On September 14, 2017, Senator Amy Klobuchar (D-MN) introduced two pieces of legislation intended to reform antitrust scrutiny of mergers and acquisitions under the Clayton Act: the Consolidation Prevention and Competition Promotion Act (CPCPA) and the Merger Enforcement Improvement Act (MEIA). Both were part of the Democrats’ “A Better Deal” antitrust agenda announced earlier this year.
The CPCPA, among other things, aims to reduce – significantly – the burden of proof required by the Department of Justice and Federal Trade Commission to challenge mergers and acquisitions as anticompetitive. Currently, the agencies must show that a proposed transaction “significantly” lessens competition; the CPCPA would amend that standard to whether the transaction “materially” lessons competition more than a “de minimus” amount. The CPCPA also shifts the burden to the merging companies in “mega mergers” to demonstrate that the transaction does not harm competition, adds monopsonies to the list of illegal conduct prohibited by the Clayton Act, and creates an Office of the Competition Advocate charged with encouraging antitrust investigations from both agencies and soliciting reports concerning anticompetitive behaviors in the marketplace.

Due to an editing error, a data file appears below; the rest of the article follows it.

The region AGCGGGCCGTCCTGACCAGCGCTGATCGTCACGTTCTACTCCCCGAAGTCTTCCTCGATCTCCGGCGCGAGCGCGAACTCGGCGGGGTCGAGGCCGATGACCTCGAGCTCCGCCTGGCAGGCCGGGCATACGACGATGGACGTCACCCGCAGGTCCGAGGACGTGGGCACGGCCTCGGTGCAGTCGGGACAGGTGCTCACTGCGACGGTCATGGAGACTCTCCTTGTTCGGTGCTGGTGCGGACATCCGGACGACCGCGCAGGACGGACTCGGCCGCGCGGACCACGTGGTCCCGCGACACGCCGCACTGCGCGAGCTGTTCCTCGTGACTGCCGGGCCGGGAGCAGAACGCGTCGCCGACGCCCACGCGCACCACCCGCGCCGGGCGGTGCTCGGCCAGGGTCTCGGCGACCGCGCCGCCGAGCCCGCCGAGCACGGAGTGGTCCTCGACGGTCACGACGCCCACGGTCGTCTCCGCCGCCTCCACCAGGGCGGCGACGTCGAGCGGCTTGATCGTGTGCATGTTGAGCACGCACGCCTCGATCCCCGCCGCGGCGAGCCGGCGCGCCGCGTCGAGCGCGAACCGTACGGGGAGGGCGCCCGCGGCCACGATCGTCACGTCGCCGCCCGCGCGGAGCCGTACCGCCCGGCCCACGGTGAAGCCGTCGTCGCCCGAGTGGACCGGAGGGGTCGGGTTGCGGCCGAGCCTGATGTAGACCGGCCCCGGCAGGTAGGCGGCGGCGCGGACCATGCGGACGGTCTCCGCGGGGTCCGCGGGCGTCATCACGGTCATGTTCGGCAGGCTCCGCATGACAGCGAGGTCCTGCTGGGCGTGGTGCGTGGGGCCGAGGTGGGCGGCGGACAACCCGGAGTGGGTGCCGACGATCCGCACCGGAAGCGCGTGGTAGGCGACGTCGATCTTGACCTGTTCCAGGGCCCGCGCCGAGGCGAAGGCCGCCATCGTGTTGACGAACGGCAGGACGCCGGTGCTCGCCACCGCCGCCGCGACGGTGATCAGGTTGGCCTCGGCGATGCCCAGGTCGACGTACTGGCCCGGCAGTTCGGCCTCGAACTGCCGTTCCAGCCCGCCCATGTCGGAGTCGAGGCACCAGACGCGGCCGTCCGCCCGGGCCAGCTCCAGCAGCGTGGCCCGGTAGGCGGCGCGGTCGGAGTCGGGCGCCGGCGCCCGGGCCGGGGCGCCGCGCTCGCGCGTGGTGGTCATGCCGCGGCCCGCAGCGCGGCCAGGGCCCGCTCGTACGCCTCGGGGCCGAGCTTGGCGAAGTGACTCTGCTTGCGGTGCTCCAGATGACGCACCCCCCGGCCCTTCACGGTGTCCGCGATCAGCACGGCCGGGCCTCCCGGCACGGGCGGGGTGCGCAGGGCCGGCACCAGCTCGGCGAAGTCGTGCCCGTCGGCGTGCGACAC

The MEIA would also increase merger enforcement through measures such as imposing reporting requirements on companies that settled with the antitrust agencies prior to closing, increasing funding to the agencies, and altering the pre-merger notification filing fees under the Hart-Scott-Rodino Antitrust Improvements Act (including adding a new category for deals exceeding $1 billion).
Bloomberg’s coverage of the legislation can be found here:
Senator Klobuchar’s press release concerning the new legislation can be found here: